In both formulas, I use the 01 option which is a very strong but light pink best suited for pale to light skin tones. I know for some people, they may be confused because I have very clear and pure yellow undertones (with some red overtones on my chest/face.) When I use pink on my under-eyes, it is to neutralize blue/purple tones in the area. This works better for me than a normal concealer as the concealers will be more yellow, which won’t correct but only mask and on me, it gives a very unattractive reverse panda effect when it begins to set.

Neither are exactly intended to be used as under-eye concealers, but I think they both work effectively to neutralize and conceal my under-eye area. They also both are not drying, though, I wouldn’t say they are necessarily moisturizing either. (YSL may be a slight bit more than the Dior, though.) The consistency between the two is different; both are liquid, but Dior has more of a creamier, very slight bit stiffer formula whereas the YSL is more liquid. Neither are runny and will drip off your hands if you hold it at an angle.

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Dior Flash Luminizer on the left (more opaque), YSL Touche Eclat on the right (less opaque).

To a degree, the consistency issue may also be related to the fact that the Dior pen has a little more pigmentation when compared to the YSL pen. The two are similar colors, but as you can see from the swatches, the YSL is a much lighter pink whereas the Dior is a bit more peachy than pink and the color is much stronger. From this, I would wager that it may be able to work on darker lighter skin tones than just pale to light, but I would likely not recommend it to darker skin tones to avoid looking ashy.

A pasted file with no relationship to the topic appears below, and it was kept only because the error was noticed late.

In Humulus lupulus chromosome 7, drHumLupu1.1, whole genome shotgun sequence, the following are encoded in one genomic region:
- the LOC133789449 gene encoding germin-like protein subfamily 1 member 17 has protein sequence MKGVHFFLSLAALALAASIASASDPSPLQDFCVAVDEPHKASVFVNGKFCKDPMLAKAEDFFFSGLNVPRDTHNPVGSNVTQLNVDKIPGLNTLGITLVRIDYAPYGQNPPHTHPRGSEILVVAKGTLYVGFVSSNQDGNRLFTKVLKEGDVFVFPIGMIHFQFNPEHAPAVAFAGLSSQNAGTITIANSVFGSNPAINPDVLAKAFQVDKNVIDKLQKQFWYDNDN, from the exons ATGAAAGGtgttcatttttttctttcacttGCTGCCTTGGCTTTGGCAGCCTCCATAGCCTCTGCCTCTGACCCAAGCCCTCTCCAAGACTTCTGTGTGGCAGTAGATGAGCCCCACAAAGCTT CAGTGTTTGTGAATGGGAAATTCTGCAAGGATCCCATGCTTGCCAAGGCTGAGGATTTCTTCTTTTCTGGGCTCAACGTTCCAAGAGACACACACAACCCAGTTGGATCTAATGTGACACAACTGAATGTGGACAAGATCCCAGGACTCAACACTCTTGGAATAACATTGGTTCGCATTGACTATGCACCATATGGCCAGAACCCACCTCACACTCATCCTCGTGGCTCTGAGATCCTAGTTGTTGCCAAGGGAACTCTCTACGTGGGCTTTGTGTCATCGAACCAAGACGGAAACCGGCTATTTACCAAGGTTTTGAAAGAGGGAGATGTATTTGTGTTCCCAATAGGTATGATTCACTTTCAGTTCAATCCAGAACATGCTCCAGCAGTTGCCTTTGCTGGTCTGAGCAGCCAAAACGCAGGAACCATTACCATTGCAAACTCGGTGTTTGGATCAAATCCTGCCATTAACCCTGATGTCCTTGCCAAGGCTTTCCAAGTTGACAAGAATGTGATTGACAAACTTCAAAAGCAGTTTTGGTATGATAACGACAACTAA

As far as wear time goes, both products perform well over a 12+ hour time frame when set with a loose setting powder. It has been tested high humidity (80F+ degrees in both New Orleans and Louisville) and generally, aside from some minor creasing from the Dior pen, both have the about the same coverage and wear.

For the applicator itself, there is a difference in the brush length and quality. Both are click pens and to get product, you will have to click. I find I only need one click from the YSL pen to do my eyes, but two from the Dior pen for a daily application. The YSL bristles are longer and softer, which makes applying the product much easier. Whereas, with the Dior pen, I do find the smaller bristles are prone to poking my under-eye skin, which is something I really don’t like about it. Another thing I find irritating about the Dior pen is that the liquid is not equally distributed when you click; it wells up from the bottom and stays there rather than working its way up through the pen. In having it like this, I’m not able to use as much of the product which is a big deal when you only get 0.09 oz. I’m not sure if this is just the pen I have or if it is a true design flaw that impacts all of the pens.

After having worn them both, for me, I prefer the YSL pen. They’re both very similar, but the slight moisturizing factor and less scratchy bristles are what makes me prefer this to the Dior brush.

 

Laura Mercier Translucent Loose Setting Powder vs. Kat Von D Lock-It Setting Powder

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Laura Mercier Translucent Loose Setting Powder on the left, Kat Von D Lock-It Setting Powder on the Right.

As a #lizardperson, I very rarely using setting powders for anything other than under-eye area. I don’t make a habit of using it to set my foundation because my daily foundation doesn’t transfer. With that in mind, this comparison is strictly in the context of setting under-eye concealer for both powders.

With that being said, let’s get to the comparisons and like the others, we’ll start with the OG (Laura Mercier) and work our way back to the new kid in town (Kat Von D)…

  • Price: $38/1 oz (also comes in a travel size at $23/0.33 oz, making the full size a way better value compared to the travel size which is ~$69.70/oz)
  • Ingredients: Talc, Magnesium Myristate, Nylon-12, Caprylic/Capric Triglyceride, EthylhexylPalmitate, Zea Mays (Corn) Starch, Sodium Dehydroacetate, Methylparaben, Lauroyl Lysine, Propylparaben, Polymethyl Methacrylate, Butylparaben, Ascorbyl Palmitate, Glycine Soja (Soybean) Oil, Tocopherol, Methicone. May contain: Ultramarines (Cl 77007), Iron Oxides (Cl 77491, Cl 77492, Cl 77499).
  • Cruelty-Free?: According to their website, yes, but others are suspicious.

Some initial thoughts on this one: I’m actually really surprised at the difference in value between the travel size and the full size version. I can’t imagine the bulk of the cost is really coming down to making a smaller size of the packaging, and the ingredients listed (talc, corn starch, soybean oil, etc.) are not that expensive to produce or obtain.